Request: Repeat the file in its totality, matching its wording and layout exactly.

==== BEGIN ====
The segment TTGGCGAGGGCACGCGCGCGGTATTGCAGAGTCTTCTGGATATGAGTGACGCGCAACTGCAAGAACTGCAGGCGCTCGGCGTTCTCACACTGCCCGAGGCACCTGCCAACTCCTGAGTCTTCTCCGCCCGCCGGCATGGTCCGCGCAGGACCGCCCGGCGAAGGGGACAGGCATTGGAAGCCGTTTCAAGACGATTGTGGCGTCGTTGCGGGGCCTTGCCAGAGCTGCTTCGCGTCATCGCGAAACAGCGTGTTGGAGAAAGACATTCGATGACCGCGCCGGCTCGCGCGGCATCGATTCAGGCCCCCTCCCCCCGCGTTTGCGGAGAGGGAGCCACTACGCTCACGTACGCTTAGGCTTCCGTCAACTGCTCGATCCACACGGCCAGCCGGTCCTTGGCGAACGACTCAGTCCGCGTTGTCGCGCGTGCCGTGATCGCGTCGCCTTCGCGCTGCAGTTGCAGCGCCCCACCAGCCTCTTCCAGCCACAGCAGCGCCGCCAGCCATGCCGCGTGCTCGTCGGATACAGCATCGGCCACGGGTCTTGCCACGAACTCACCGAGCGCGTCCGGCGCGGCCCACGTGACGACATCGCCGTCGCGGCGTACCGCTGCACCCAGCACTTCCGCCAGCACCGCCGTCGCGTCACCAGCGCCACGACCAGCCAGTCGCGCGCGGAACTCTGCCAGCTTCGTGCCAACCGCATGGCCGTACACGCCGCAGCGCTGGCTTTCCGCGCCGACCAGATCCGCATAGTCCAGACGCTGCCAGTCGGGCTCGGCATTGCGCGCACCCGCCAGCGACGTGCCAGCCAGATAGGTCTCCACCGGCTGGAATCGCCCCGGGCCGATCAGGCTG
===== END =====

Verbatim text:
The segment TTGGCGAGGGCACGCGCGCGGTATTGCAGAGTCTTCTGGATATGAGTGACGCGCAACTGCAAGAACTGCAGGCGCTCGGCGTTCTCACACTGCCCGAGGCACCTGCCAACTCCTGAGTCTTCTCCGCCCGCCGGCATGGTCCGCGCAGGACCGCCCGGCGAAGGGGACAGGCATTGGAAGCCGTTTCAAGACGATTGTGGCGTCGTTGCGGGGCCTTGCCAGAGCTGCTTCGCGTCATCGCGAAACAGCGTGTTGGAGAAAGACATTCGATGACCGCGCCGGCTCGCGCGGCATCGATTCAGGCCCCCTCCCCCCGCGTTTGCGGAGAGGGAGCCACTACGCTCACGTACGCTTAGGCTTCCGTCAACTGCTCGATCCACACGGCCAGCCGGTCCTTGGCGAACGACTCAGTCCGCGTTGTCGCGCGTGCCGTGATCGCGTCGCCTTCGCGCTGCAGTTGCAGCGCCCCACCAGCCTCTTCCAGCCACAGCAGCGCCGCCAGCCATGCCGCGTGCTCGTCGGATACAGCATCGGCCACGGGTCTTGCCACGAACTCACCGAGCGCGTCCGGCGCGGCCCACGTGACGACATCGCCGTCGCGGCGTACCGCTGCACCCAGCACTTCCGCCAGCACCGCCGTCGCGTCACCAGCGCCACGACCAGCCAGTCGCGCGCGGAACTCTGCCAGCTTCGTGCCAACCGCATGGCCGTACACGCCGCAGCGCTGGCTTTCCGCGCCGACCAGATCCGCATAGTCCAGACGCTGCCAGTCGGGCTCGGCATTGCGCGCACCCGCCAGCGACGTGCCAGCCAGATAGGTCTCCACCGGCTGGAATCGCCCCGGGCCGATCAGGCTG